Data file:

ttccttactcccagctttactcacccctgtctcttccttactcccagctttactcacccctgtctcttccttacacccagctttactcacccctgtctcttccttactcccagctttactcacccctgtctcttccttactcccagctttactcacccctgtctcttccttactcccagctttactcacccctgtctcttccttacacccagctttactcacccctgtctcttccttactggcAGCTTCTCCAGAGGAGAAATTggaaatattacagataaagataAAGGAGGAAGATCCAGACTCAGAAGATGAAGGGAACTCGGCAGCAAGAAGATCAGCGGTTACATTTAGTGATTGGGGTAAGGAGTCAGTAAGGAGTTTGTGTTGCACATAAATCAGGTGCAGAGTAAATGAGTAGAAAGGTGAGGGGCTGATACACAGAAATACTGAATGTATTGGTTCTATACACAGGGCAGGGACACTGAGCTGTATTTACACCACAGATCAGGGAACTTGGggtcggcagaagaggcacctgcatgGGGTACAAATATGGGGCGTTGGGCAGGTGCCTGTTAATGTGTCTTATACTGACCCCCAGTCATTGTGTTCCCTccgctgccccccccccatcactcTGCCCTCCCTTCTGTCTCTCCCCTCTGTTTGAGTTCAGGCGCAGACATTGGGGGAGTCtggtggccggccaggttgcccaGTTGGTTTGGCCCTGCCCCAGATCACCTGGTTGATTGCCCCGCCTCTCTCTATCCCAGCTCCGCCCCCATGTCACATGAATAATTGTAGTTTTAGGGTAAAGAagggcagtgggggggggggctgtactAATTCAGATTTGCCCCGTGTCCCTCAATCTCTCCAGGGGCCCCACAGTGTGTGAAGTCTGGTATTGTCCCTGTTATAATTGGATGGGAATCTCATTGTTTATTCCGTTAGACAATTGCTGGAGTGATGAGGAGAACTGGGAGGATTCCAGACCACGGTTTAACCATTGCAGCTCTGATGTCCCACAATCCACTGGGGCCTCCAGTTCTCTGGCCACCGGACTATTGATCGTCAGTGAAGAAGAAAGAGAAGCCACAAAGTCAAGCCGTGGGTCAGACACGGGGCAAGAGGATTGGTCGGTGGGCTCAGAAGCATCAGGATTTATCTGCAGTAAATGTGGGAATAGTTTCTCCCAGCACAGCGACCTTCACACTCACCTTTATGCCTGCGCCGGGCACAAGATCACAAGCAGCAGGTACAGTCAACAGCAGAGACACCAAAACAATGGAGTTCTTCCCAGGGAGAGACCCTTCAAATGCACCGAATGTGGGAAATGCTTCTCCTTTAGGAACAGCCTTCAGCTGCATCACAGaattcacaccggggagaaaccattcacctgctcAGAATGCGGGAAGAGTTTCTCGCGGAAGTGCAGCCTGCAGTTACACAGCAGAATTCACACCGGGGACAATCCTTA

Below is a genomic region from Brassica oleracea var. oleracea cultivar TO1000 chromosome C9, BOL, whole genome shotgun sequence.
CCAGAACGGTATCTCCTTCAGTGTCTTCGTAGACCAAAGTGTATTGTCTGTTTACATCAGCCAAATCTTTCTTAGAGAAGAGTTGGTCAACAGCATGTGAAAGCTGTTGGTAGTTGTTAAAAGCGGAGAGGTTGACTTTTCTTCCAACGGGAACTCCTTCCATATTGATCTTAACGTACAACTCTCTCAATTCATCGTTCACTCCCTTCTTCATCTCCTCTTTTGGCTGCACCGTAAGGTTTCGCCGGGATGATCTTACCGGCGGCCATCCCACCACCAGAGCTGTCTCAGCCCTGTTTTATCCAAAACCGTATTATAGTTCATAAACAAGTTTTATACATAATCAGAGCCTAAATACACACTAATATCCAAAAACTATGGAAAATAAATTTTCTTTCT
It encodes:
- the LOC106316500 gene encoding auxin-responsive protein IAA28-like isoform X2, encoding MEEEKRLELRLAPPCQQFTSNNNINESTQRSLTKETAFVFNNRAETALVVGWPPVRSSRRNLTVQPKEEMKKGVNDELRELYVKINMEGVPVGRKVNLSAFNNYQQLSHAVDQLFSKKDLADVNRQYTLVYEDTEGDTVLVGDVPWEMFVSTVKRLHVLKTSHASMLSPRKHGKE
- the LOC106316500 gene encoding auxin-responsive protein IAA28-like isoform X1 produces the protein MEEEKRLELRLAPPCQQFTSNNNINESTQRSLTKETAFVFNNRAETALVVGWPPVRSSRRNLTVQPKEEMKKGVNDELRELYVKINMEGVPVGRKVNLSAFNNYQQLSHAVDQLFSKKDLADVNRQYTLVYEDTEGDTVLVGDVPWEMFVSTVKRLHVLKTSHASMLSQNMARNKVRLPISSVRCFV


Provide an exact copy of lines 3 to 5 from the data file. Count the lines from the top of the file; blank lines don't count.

CCAGAACGGTATCTCCTTCAGTGTCTTCGTAGACCAAAGTGTATTGTCTGTTTACATCAGCCAAATCTTTCTTAGAGAAGAGTTGGTCAACAGCATGTGAAAGCTGTTGGTAGTTGTTAAAAGCGGAGAGGTTGACTTTTCTTCCAACGGGAACTCCTTCCATATTGATCTTAACGTACAACTCTCTCAATTCATCGTTCACTCCCTTCTTCATCTCCTCTTTTGGCTGCACCGTAAGGTTTCGCCGGGATGATCTTACCGGCGGCCATCCCACCACCAGAGCTGTCTCAGCCCTGTTTTATCCAAAACCGTATTATAGTTCATAAACAAGTTTTATACATAATCAGAGCCTAAATACACACTAATATCCAAAAACTATGGAAAATAAATTTTCTTTCT
It encodes:
- the LOC106316500 gene encoding auxin-responsive protein IAA28-like isoform X2, encoding MEEEKRLELRLAPPCQQFTSNNNINESTQRSLTKETAFVFNNRAETALVVGWPPVRSSRRNLTVQPKEEMKKGVNDELRELYVKINMEGVPVGRKVNLSAFNNYQQLSHAVDQLFSKKDLADVNRQYTLVYEDTEGDTVLVGDVPWEMFVSTVKRLHVLKTSHASMLSPRKHGKE